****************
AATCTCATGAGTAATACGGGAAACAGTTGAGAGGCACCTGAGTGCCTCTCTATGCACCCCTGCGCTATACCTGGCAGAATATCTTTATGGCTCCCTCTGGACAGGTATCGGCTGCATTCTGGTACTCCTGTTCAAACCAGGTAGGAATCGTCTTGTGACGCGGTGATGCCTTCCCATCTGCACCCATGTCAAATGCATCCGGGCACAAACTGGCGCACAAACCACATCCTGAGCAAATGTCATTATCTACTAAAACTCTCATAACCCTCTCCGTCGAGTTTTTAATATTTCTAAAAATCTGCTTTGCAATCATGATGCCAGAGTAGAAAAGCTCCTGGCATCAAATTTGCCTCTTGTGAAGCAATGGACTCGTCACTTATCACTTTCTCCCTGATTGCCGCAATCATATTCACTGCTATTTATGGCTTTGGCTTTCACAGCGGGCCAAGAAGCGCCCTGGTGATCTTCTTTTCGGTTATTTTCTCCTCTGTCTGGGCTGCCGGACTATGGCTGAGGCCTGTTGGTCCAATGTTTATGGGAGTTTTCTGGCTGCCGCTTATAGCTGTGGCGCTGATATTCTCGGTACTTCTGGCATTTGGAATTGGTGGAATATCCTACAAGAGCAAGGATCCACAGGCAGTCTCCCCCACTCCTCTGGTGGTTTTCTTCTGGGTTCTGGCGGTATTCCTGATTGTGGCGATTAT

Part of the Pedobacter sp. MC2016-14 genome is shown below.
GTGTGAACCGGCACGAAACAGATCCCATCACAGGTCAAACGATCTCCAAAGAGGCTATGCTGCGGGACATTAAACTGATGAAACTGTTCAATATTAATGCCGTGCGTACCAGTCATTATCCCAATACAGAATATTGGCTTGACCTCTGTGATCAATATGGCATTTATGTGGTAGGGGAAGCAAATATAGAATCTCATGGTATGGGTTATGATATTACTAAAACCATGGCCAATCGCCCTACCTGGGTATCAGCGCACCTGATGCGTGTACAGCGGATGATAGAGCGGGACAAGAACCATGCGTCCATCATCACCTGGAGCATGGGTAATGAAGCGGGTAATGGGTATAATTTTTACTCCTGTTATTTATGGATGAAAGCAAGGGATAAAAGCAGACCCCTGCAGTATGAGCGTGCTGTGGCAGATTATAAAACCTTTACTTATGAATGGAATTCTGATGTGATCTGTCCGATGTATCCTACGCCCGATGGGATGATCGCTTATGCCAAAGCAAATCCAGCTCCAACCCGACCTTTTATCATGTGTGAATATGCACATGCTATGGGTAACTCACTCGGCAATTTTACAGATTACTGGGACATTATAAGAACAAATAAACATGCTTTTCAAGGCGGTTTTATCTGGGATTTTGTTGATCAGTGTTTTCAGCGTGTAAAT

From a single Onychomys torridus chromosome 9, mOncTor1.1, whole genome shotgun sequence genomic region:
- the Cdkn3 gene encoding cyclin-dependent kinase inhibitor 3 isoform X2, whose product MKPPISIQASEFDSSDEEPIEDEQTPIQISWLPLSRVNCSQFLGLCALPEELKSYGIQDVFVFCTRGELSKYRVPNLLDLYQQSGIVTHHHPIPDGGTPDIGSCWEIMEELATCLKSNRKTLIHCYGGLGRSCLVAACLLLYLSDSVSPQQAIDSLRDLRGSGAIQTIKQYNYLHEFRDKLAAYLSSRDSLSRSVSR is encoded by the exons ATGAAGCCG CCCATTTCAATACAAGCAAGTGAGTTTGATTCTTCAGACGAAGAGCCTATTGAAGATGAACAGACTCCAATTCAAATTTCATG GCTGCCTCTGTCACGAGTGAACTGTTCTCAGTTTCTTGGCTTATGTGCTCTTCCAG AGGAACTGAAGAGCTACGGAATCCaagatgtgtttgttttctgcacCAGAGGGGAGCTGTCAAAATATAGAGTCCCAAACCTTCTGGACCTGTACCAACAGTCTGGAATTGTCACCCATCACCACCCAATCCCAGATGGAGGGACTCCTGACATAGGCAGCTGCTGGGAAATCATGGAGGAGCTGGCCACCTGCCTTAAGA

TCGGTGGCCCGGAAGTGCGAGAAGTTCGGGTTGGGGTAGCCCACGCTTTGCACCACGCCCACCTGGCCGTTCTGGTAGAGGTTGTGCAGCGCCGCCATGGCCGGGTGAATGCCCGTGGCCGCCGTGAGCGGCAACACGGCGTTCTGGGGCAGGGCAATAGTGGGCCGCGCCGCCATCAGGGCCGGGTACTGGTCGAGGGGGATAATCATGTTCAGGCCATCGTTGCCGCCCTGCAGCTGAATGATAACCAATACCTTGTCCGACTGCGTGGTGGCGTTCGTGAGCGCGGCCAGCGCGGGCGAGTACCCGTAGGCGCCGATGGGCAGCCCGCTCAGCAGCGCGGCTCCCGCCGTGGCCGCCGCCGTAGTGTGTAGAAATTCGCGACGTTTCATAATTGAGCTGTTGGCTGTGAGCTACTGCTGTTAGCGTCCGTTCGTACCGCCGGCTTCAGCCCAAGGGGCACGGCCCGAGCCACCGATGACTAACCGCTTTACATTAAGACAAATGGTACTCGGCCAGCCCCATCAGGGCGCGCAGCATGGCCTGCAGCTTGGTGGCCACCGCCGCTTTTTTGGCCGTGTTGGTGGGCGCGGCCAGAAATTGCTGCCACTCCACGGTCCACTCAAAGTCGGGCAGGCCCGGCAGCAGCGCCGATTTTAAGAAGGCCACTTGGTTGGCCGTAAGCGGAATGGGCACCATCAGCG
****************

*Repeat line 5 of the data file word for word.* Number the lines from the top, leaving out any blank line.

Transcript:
- the Cdkn3 gene encoding cyclin-dependent kinase inhibitor 3 isoform X2, whose product MKPPISIQASEFDSSDEEPIEDEQTPIQISWLPLSRVNCSQFLGLCALPEELKSYGIQDVFVFCTRGELSKYRVPNLLDLYQQSGIVTHHHPIPDGGTPDIGSCWEIMEELATCLKSNRKTLIHCYGGLGRSCLVAACLLLYLSDSVSPQQAIDSLRDLRGSGAIQTIKQYNYLHEFRDKLAAYLSSRDSLSRSVSR is encoded by the exons ATGAAGCCG CCCATTTCAATACAAGCAAGTGAGTTTGATTCTTCAGACGAAGAGCCTATTGAAGATGAACAGACTCCAATTCAAATTTCATG GCTGCCTCTGTCACGAGTGAACTGTTCTCAGTTTCTTGGCTTATGTGCTCTTCCAG AGGAACTGAAGAGCTACGGAATCCaagatgtgtttgttttctgcacCAGAGGGGAGCTGTCAAAATATAGAGTCCCAAACCTTCTGGACCTGTACCAACAGTCTGGAATTGTCACCCATCACCACCCAATCCCAGATGGAGGGACTCCTGACATAGGCAGCTGCTGGGAAATCATGGAGGAGCTGGCCACCTGCCTTAAGA